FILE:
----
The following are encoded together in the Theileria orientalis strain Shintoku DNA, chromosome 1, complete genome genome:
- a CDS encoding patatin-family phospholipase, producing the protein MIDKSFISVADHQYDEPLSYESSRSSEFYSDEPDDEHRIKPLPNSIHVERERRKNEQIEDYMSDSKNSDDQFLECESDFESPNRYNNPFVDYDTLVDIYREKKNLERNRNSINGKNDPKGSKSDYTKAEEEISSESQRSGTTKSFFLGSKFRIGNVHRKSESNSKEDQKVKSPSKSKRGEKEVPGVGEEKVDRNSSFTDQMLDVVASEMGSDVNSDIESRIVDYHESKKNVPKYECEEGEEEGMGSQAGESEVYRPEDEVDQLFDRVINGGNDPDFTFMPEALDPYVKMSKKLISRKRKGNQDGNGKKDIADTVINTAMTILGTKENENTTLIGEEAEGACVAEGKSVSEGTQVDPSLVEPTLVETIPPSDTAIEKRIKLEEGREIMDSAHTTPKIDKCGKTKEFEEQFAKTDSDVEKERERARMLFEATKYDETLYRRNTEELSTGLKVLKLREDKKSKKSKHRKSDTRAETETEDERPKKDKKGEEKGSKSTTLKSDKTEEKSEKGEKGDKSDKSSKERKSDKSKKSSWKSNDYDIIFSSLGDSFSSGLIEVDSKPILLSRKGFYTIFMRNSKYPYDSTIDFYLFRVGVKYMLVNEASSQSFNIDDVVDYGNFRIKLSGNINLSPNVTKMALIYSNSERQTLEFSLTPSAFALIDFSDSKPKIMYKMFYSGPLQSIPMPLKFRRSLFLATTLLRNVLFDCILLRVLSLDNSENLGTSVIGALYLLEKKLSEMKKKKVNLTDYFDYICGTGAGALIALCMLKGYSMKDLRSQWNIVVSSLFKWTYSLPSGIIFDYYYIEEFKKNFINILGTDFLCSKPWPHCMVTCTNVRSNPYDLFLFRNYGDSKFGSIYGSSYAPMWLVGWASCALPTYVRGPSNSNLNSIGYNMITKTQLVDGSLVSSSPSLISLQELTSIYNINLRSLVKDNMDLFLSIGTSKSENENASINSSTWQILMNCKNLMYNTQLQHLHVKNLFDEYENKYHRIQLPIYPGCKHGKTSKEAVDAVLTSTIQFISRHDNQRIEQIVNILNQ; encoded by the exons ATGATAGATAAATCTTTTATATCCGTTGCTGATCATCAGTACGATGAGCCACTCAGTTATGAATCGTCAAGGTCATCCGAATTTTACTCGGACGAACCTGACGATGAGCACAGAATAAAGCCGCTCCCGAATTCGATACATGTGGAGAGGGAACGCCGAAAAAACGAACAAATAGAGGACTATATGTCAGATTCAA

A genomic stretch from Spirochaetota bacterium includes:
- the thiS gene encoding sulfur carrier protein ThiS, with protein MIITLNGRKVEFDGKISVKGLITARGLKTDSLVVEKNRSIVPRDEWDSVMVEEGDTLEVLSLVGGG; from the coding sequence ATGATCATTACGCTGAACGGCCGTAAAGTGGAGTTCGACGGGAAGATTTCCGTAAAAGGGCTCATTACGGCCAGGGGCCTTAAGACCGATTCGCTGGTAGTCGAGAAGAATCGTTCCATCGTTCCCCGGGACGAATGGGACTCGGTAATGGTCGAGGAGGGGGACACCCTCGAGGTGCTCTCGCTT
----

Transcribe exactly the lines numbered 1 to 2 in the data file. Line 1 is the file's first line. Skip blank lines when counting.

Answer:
The following are encoded together in the Theileria orientalis strain Shintoku DNA, chromosome 1, complete genome genome:
- a CDS encoding patatin-family phospholipase, producing the protein MIDKSFISVADHQYDEPLSYESSRSSEFYSDEPDDEHRIKPLPNSIHVERERRKNEQIEDYMSDSKNSDDQFLECESDFESPNRYNNPFVDYDTLVDIYREKKNLERNRNSINGKNDPKGSKSDYTKAEEEISSESQRSGTTKSFFLGSKFRIGNVHRKSESNSKEDQKVKSPSKSKRGEKEVPGVGEEKVDRNSSFTDQMLDVVASEMGSDVNSDIESRIVDYHESKKNVPKYECEEGEEEGMGSQAGESEVYRPEDEVDQLFDRVINGGNDPDFTFMPEALDPYVKMSKKLISRKRKGNQDGNGKKDIADTVINTAMTILGTKENENTTLIGEEAEGACVAEGKSVSEGTQVDPSLVEPTLVETIPPSDTAIEKRIKLEEGREIMDSAHTTPKIDKCGKTKEFEEQFAKTDSDVEKERERARMLFEATKYDETLYRRNTEELSTGLKVLKLREDKKSKKSKHRKSDTRAETETEDERPKKDKKGEEKGSKSTTLKSDKTEEKSEKGEKGDKSDKSSKERKSDKSKKSSWKSNDYDIIFSSLGDSFSSGLIEVDSKPILLSRKGFYTIFMRNSKYPYDSTIDFYLFRVGVKYMLVNEASSQSFNIDDVVDYGNFRIKLSGNINLSPNVTKMALIYSNSERQTLEFSLTPSAFALIDFSDSKPKIMYKMFYSGPLQSIPMPLKFRRSLFLATTLLRNVLFDCILLRVLSLDNSENLGTSVIGALYLLEKKLSEMKKKKVNLTDYFDYICGTGAGALIALCMLKGYSMKDLRSQWNIVVSSLFKWTYSLPSGIIFDYYYIEEFKKNFINILGTDFLCSKPWPHCMVTCTNVRSNPYDLFLFRNYGDSKFGSIYGSSYAPMWLVGWASCALPTYVRGPSNSNLNSIGYNMITKTQLVDGSLVSSSPSLISLQELTSIYNINLRSLVKDNMDLFLSIGTSKSENENASINSSTWQILMNCKNLMYNTQLQHLHVKNLFDEYENKYHRIQLPIYPGCKHGKTSKEAVDAVLTSTIQFISRHDNQRIEQIVNILNQ; encoded by the exons ATGATAGATAAATCTTTTATATCCGTTGCTGATCATCAGTACGATGAGCCACTCAGTTATGAATCGTCAAGGTCATCCGAATTTTACTCGGACGAACCTGACGATGAGCACAGAATAAAGCCGCTCCCGAATTCGATACATGTGGAGAGGGAACGCCGAAAAAACGAACAAATAGAGGACTATATGTCAGATTCAA